Perso-Arabic Input Methods

And Making More Emacs Applications BIDI Aware

Document #PLPC-180063
Version 0.1
November 02, 2021
This Document is Available on-line at:

Mohsen Banan — محسن بنان


1  Mohsen Banan Emacs Introduction — Video

Figure 1: mbEmacsIntro

Greetings. Salaam.

This is Mohsen Banan.

I am an Iranian software and internet engineer.

I converted to Emacs in 1986 – It was emacs version 17 then. By around 1988 when emacs version 18 was well in place, I started living inside of emacs. My primary digital environment has been emacs ever since. It has been a good life.

I am a native Farsi speaker and writer. I am not a linguist and I do not specialize in multilingalization, internationalization and localization.

My favorite programming language is lisp and I am a bit of an emacs developer.

2  Contours Of This Presentation

Contours Of This Presentation

A quick overview of:

  1. Perso-Arabic Scripts
  2. Persian Input Methods
    • farsi-isiri-9147 — farsi-transliterate-banan
  3. Making More Emacs Applications BIDI (Bidirectional) Aware
    • Problems and Challenges For Emacs Developers
  4. Persian Blee (By* Libre-Halaal Emacs Environment)
    • Towards a complete convivial Persian digital environment
    • Direction statements and preview of coming attractions
  5. Pointers and References

This presenation is about use of Perso-Arabic Scripts with Emacs.

It is an overview presentation, I won’t be digging deep in many of the mentioned topics. My goal is to make you aware of what can be done with emacs today and the potentials that emacs presents for Perso-Arabic writers.

The main topics that I’ll cover are: - A brief intro to perso-arabic scripts - Two existing Emacs Persian Input Methods - The challenges involved with making emacs applictions bidirectional aware. - The ultimate goal of creating a complete digital environment for Perso-Arabic writers. - And I’ll also be including various pointers.

3  Contours Of This Presentation And Intended Audience

Contours Of This Presentation

And Intended Audience

Audiance Perso-Arabic Writer Non Perso-Arabic Writer
Emacs User: X X X X — — —
Emacs Developer: X X X X X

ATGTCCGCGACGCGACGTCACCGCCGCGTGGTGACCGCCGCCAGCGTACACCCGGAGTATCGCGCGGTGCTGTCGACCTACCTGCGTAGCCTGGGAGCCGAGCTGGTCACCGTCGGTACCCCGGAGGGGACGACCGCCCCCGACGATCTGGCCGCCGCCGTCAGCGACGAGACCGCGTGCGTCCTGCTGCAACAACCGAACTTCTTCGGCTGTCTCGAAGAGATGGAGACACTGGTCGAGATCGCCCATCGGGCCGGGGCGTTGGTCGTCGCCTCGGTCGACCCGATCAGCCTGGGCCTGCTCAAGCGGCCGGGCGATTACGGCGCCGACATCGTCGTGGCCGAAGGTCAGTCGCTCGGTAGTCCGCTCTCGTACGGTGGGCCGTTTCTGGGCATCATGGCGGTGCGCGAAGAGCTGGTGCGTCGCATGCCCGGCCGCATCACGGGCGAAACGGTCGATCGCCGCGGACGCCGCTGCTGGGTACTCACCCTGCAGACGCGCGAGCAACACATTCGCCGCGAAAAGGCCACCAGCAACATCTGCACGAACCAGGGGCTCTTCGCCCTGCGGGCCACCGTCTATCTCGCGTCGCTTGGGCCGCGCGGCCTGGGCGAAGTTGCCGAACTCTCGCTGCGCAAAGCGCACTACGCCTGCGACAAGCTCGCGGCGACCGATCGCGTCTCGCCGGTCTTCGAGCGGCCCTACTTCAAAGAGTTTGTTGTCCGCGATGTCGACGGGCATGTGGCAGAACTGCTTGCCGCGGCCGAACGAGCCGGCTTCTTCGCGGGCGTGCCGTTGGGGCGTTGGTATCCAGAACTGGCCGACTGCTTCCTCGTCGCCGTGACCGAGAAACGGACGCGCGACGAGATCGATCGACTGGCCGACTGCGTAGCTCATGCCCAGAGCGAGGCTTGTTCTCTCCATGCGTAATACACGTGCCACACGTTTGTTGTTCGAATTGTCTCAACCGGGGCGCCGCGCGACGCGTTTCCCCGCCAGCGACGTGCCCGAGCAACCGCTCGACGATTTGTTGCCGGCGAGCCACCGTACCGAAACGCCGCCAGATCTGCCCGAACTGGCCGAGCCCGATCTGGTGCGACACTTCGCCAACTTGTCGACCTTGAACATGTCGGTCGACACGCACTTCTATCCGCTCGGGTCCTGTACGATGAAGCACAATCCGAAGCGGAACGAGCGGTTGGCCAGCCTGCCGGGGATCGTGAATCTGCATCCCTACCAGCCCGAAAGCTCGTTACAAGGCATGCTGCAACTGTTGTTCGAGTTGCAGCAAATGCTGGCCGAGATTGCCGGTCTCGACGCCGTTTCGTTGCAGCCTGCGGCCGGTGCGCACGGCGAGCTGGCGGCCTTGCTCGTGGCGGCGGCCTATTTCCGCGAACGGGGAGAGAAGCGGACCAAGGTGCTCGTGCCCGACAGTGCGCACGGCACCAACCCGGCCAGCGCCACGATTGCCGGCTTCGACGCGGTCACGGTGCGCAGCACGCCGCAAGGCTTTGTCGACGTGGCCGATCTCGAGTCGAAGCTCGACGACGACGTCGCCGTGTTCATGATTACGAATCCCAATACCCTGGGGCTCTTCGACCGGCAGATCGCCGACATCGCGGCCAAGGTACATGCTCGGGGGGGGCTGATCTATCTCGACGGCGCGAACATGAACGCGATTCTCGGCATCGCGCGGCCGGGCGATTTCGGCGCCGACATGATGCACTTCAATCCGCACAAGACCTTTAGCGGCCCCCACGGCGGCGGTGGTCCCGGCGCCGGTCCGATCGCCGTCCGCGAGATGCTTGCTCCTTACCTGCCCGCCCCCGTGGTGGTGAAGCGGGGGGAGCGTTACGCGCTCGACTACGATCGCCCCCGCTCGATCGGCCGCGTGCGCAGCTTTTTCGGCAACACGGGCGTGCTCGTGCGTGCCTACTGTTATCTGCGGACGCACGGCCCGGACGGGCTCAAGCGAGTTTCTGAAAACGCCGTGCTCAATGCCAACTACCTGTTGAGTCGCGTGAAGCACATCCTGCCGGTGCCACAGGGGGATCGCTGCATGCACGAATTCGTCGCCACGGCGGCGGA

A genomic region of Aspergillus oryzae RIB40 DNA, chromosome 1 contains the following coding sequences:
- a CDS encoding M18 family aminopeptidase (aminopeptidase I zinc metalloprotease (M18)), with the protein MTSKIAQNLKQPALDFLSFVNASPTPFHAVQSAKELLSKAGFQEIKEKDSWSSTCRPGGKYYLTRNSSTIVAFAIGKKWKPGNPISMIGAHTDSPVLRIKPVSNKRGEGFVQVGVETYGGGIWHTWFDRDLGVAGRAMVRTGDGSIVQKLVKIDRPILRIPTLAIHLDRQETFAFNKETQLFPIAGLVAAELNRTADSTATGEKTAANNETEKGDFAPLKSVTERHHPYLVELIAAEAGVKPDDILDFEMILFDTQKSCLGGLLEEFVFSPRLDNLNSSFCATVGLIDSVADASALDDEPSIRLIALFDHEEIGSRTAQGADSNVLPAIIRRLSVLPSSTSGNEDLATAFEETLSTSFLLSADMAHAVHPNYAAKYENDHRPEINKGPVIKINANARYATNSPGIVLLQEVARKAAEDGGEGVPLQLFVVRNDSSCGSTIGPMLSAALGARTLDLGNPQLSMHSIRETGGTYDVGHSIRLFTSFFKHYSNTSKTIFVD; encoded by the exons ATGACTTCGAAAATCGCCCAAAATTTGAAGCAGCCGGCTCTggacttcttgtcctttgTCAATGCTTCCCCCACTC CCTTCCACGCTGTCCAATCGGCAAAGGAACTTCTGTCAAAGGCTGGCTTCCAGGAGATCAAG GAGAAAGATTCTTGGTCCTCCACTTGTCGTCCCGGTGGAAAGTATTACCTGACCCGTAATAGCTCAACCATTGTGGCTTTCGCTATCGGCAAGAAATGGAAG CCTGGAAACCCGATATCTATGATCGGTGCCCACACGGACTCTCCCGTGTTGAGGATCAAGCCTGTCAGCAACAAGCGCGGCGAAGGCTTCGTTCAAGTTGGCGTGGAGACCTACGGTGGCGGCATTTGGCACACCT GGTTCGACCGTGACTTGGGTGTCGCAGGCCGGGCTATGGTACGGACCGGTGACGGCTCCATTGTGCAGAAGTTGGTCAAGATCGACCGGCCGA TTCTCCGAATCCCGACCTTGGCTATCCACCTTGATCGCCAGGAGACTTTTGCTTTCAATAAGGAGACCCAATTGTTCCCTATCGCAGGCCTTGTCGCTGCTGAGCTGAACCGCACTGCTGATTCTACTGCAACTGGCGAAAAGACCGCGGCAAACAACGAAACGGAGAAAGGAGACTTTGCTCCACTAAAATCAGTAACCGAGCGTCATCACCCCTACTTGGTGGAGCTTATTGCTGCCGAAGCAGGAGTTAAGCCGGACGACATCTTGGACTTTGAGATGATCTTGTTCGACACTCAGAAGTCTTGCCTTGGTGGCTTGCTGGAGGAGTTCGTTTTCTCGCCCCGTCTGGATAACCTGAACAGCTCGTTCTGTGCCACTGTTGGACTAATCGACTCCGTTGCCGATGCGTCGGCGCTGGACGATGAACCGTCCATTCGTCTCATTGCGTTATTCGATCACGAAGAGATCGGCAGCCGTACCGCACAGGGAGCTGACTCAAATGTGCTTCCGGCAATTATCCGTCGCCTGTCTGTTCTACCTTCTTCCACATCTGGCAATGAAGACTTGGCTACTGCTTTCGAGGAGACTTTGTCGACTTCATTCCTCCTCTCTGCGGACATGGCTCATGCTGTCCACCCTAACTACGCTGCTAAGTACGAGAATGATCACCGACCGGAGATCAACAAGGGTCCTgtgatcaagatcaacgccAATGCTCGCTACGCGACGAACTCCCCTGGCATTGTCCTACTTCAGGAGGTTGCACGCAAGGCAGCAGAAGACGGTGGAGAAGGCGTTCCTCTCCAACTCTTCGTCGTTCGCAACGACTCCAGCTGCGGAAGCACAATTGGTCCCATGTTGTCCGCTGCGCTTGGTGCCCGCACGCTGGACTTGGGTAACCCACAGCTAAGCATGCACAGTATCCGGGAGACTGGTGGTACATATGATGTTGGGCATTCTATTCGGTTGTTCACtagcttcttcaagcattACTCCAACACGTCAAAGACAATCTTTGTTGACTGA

Considering To Convert To Emacs: X — — —
Persian Blee User: X X X X X — — —

So, first let’s make sure that what I am presenting is of interest to you.

If you are a perso-arabic writer and if you use emacs, you are definitely my intended audiance.

If you are an emacs developer who wishes to make her emacs apps multilinugual and bidi aware, you are also my intended audiance.

4  Shaping And Bidirectionality

Shaping And Bidirectionality

Direction Shaped Alphabet Un-Shaped Alphabet Non-Alphabetical
Left-To-Right: Latin, Cyrillic, ... Traditional Chinese
Right-To-Left: Perso-Arabic Hebrew 
Bidirectional: Perso-Arabic Hebrew 
Top-To-Bottom: Old Chinese

For the purposes of this presenation, in this slide, I am categorizing scripts based on directioanlity and Shaping.

Latin letters are not shaped. Generally speaking the shape of a Latin letter is independent of its position in a word. Perso-Arabic letters are subject to shaping. For example, the letter mim — sounding similar to M — takes 3 shapes depending on whether it is in the beginning of a word, in the middle of a word or at the end of a word. I’ll be showing more of how shaping works in an emacs session screencast later.

Shaping has ramifications for emacs application developers. For example, if you are combining initial letters to create a label, those letters can be shaped together – which is not what you want. In such cases you would need to explicitly keep them separate.

Latin based scripts are always left-to-right. Perso-Arabic scripts are right-to-left with letters but numbers are left-to-right. So, Perso-Arabic scripts are bidirectional (BIDI). Hebrew is also bidirectional. But Hebrew is not shaped.

More recently, it has become very common to mix Perso-Arabic and Latin text. This can become very confusing if paragraph directionality is not properly observed. I’ll be providing some examples as screencasts.

The Emacs display engine now fully and well supports both shaping and BIDI.

5  Emacs: A Truely Multilingual Capable Editor And Environment

Emacs: A Truely Multilingual Capable

Editor And Environment

Emacs Fully Supports Perso-Arabic Scripts:

Since 2012, starting with emacs v24, we can say that Emacs is a truely multilingual capable environment.

Like everything else, multilingual support for emacs was added gradually.

Unicode support was added early on.

The framework for input methods evolved in the 1990s.

But it was not till v24 in 2012 that the display engine could fully support bidi. Hats off to Eli Zaretskii for his work on emacs bidi.

Once, full bidi support was in place, in 2012, I went ahead and added two Persian Input Methods to emacs 24.

So, now Emacs Fully Supports Perso-Arabic Scripts.

6  Significance Of Emacs Support For Perso-Arabic Scripts

Significance Of Emacs Support For Perso-Arabic

By Perso-Arabic script we are refereing to the Arabic writing system with various extensions used by a large number of languages.

Perso-Arabic is the second most widely used writing system in the world by the number of countries.